Security and performance concerns made it challenging for TrialCard to enable its employees to work from home when the COVID-19 pandemic hit.
Customer service agents use a voice-over-IP phone and thin-client computer, both of which were designed to work in an on-premises office environment. “They need those systems to do their day-to-day job,” says Ryan Van Dynhoven, director of infrastructure at TrialCard, a Morrisville, N.C.-based company that helps pharmaceutical manufacturers connect with patients, including providing patient support and clinical trial services.
To maintain sufficient voice quality over residential Internet connections and keep those interactions secure, TrialCard looked to deploy a new secure services architecture: secure access service edge. SASE, pronounced “sassy,” combines elements of SD-WAN and network security in a cloud-based service.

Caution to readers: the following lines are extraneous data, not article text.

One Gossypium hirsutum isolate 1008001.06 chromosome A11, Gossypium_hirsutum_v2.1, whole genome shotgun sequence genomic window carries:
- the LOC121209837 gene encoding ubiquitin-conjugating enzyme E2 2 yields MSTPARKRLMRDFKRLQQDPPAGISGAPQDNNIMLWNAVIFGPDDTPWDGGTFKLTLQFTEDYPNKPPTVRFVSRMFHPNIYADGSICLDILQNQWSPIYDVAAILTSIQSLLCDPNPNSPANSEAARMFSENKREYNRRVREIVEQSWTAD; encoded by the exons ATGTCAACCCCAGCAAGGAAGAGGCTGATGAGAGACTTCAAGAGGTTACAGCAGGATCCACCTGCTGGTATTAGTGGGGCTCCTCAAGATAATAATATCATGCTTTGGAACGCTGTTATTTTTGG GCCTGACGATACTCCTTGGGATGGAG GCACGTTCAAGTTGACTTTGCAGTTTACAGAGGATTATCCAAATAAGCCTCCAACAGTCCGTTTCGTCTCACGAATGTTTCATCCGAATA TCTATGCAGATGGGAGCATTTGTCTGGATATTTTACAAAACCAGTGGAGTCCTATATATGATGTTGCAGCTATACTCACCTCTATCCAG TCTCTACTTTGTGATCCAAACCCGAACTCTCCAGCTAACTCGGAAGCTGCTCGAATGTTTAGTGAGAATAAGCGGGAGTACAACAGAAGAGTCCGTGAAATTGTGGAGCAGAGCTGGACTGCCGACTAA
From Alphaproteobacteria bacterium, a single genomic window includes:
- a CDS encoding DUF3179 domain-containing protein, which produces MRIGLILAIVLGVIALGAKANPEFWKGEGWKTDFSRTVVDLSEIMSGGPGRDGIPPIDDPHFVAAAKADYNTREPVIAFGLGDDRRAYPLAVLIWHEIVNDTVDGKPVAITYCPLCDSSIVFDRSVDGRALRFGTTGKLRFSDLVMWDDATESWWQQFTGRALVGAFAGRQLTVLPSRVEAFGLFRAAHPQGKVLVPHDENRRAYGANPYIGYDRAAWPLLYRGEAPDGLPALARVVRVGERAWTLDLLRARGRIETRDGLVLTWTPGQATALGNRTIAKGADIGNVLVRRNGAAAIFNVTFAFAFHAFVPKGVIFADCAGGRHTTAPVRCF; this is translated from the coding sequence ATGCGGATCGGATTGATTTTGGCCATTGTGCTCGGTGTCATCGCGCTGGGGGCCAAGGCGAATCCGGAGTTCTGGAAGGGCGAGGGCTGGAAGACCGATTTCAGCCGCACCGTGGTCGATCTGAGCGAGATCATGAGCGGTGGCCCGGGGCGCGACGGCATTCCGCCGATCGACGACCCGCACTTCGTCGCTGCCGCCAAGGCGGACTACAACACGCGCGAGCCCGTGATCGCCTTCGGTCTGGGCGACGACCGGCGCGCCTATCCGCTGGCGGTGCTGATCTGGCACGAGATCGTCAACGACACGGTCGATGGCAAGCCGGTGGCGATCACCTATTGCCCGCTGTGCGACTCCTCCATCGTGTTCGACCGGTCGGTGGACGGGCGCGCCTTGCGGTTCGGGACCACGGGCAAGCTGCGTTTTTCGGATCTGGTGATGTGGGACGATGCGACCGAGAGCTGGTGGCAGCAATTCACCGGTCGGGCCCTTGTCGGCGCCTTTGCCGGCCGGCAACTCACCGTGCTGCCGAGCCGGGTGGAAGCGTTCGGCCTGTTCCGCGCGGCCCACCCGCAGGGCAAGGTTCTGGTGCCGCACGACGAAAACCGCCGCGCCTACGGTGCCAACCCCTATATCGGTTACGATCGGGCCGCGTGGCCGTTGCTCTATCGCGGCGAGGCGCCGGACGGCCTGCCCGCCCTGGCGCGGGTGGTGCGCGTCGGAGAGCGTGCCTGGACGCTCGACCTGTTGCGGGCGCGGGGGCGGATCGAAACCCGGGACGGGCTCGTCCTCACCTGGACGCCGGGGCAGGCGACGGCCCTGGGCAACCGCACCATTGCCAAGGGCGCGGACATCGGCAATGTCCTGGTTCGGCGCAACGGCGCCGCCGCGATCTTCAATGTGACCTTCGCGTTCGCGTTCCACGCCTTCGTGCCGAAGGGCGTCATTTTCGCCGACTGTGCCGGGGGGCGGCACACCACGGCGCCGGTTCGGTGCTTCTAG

Research firm Gartner started talking about SASE last year, citing the need for greater scalability, flexibility, low latency, and pervasive security at the WAN edge than a legacy network and security architecture can provide. Services that might be wrapped into SASE include SD-WAN, secure web gateway (SWG), cloud access security broker (CASB), DNS protection, and cloud-based firewall.
“SASE offerings will provide policy-based ‘software defined’ secure access from an infinitely tailorable network fabric in which enterprise security professionals can precisely specify the level of performance, reliability, security, and cost of every network session based on identity and context,” Gartner wrote in its report introducing SASE.
With more SaaS applications in use and more employee traffic destined for cloud services, SASE takes a different approach than the legacy method of routing all traffic through the enterprise data center for inspection. Instead, access decisions are based on the identity of the entity that’s at the source of the connection – whether that’s a user, device, branch office, IoT device, edge-computing location, or a combination of these factors, according to Gartner. Security decisions are enforced at the endpoint while policies are defined and managed in the cloud.